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Isocrates, Speeches (ed. George Norlin) 12 0 Browse Search
Vitruvius Pollio, The Ten Books on Architecture (ed. Morris Hicky Morgan) 10 0 Browse Search
Diodorus Siculus, Library 10 0 Browse Search
Xenophon, Anabasis (ed. Carleton L. Brownson) 6 0 Browse Search
Cornelius Tacitus, The History (ed. Alfred John Church, William Jackson Brodribb) 6 0 Browse Search
Isocrates, Speeches (ed. George Norlin) 4 0 Browse Search
Andocides, Speeches 4 0 Browse Search
P. Terentius Afer (Terence), The Eunuch (ed. Henry Thomas Riley) 4 0 Browse Search
Aristotle, Politics 4 0 Browse Search
E. T. Merrill, Commentary on Catullus (ed. E. T. Merrill) 2 0 Browse Search
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Browsing named entities in Aristotle, Politics. You can also browse the collection for Asia Minor (Turkey) or search for Asia Minor (Turkey) in all documents.

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Aristotle, Politics, Book 2, section 1267a (search)
tates. Phaleas, it is true, has laid down no rule at all, but the question must not be overlooked, what amount of wealth is advantageous. Perhaps therefore the best limit to prescribe is that it must not profit a stronger people to make war upon the state because of its excessive wealth, but only just as it might do even if the citizens had not got so much property. For example, when Autophradates was about to lay siege to Atarneus,A stronghold on the coast of Asia Minor acquired by Eubulus, a Bithynian banker, when the Persian empire was breaking up, middle 4th century B.C.; Autophradates was a Persian general. Eubulus bade him consider how long it would take him to capture the place, and then calculate what his expenditure would be for that period, for he himself was willing for the payment of a smaller sum than that to evacuate Atarneus at once; these words caused Autophradates to ponder and led him to abandon the siege.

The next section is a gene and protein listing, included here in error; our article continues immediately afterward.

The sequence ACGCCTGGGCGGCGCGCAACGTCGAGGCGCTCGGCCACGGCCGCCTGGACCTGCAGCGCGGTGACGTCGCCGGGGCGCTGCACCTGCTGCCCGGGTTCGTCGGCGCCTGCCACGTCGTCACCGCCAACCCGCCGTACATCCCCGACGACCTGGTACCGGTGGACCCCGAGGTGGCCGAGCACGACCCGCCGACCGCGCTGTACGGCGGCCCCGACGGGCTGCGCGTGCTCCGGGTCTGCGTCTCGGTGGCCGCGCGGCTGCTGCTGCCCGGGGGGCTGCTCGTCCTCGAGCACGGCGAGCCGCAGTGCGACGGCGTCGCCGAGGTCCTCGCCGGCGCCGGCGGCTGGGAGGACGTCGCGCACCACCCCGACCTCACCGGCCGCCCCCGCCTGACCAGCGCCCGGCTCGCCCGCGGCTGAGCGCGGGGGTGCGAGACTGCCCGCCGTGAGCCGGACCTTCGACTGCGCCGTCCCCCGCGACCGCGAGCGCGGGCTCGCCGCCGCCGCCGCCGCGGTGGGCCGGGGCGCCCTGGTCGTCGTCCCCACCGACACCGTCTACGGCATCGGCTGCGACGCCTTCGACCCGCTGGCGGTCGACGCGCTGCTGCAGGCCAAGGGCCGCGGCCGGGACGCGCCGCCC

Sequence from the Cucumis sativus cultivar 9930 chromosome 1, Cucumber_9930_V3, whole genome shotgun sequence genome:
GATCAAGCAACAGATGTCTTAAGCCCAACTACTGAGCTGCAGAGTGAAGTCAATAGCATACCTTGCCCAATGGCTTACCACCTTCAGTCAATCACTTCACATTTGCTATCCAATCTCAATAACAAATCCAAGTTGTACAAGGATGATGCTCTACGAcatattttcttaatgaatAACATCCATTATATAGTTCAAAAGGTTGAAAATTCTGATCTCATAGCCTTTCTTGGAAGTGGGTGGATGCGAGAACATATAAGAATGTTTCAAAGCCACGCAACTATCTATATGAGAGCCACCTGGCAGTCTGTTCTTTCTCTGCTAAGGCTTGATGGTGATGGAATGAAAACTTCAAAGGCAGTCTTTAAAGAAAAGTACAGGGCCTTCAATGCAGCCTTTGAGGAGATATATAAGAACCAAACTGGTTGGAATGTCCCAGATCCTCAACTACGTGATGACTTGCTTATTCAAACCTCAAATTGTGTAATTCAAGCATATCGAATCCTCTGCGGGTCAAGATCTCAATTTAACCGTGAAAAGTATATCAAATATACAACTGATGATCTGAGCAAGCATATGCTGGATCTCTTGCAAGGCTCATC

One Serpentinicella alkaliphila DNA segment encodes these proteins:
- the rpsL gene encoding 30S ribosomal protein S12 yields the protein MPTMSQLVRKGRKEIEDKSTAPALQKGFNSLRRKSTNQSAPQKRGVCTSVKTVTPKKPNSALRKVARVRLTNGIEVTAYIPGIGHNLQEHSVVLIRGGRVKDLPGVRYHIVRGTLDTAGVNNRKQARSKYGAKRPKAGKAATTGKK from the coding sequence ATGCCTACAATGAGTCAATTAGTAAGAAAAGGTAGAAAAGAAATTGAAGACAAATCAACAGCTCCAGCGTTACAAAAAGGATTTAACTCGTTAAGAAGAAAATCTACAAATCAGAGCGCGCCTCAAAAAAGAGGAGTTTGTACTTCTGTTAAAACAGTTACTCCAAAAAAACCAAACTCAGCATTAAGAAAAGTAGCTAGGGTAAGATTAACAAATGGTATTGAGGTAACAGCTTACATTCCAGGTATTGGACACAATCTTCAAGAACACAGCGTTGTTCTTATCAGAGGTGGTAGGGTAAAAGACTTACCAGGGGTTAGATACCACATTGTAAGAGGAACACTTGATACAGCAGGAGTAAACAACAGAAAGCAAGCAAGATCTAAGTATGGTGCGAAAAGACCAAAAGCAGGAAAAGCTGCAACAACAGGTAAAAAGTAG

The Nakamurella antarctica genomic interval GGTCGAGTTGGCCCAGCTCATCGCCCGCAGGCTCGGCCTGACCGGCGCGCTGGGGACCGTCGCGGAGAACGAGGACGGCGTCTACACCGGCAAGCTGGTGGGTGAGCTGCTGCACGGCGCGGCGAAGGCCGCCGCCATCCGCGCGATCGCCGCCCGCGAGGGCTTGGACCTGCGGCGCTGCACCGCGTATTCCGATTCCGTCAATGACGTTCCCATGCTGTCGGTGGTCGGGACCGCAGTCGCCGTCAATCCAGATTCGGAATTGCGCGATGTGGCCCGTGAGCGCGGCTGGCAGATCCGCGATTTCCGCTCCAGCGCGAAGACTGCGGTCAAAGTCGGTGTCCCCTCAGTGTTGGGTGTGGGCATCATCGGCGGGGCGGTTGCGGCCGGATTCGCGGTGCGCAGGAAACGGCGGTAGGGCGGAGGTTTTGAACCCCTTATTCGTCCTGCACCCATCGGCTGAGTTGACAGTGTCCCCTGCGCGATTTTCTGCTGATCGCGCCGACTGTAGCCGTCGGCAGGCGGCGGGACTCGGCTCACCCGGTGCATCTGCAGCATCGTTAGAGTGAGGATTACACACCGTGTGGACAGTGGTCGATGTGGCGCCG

Aristotle, Politics, Book 5, section 1306b (search)
ded Taranto 708 B.C. at Sparta—for they were descended from the Equals—whom the Spartans detected in a conspiracy and sent away to colonize Tarentum); or when individuals although great men and inferior to nobody in virtue are treated dishonorably by certain men in higher honor (for example Lysander by the kingsKing Pausanias II. checked Lysander after his conquest of Athens in 403 B.C. and King Agesilaus thwarted him on the expedition into Asia Minor in 396.); or when a person of manly nature has no share in the honors (for example Cinadon,His conspiracy against the *(/omoioi in 398 B.C. was discovered and he was executed. who got together the attack upon the Spartans in the reign of Agesilaus). Faction in aristocracies also arises when some of the well-born are too poor and others too rich (which happens especially during wars, and this also occurred at Sparta at the time of the Messenian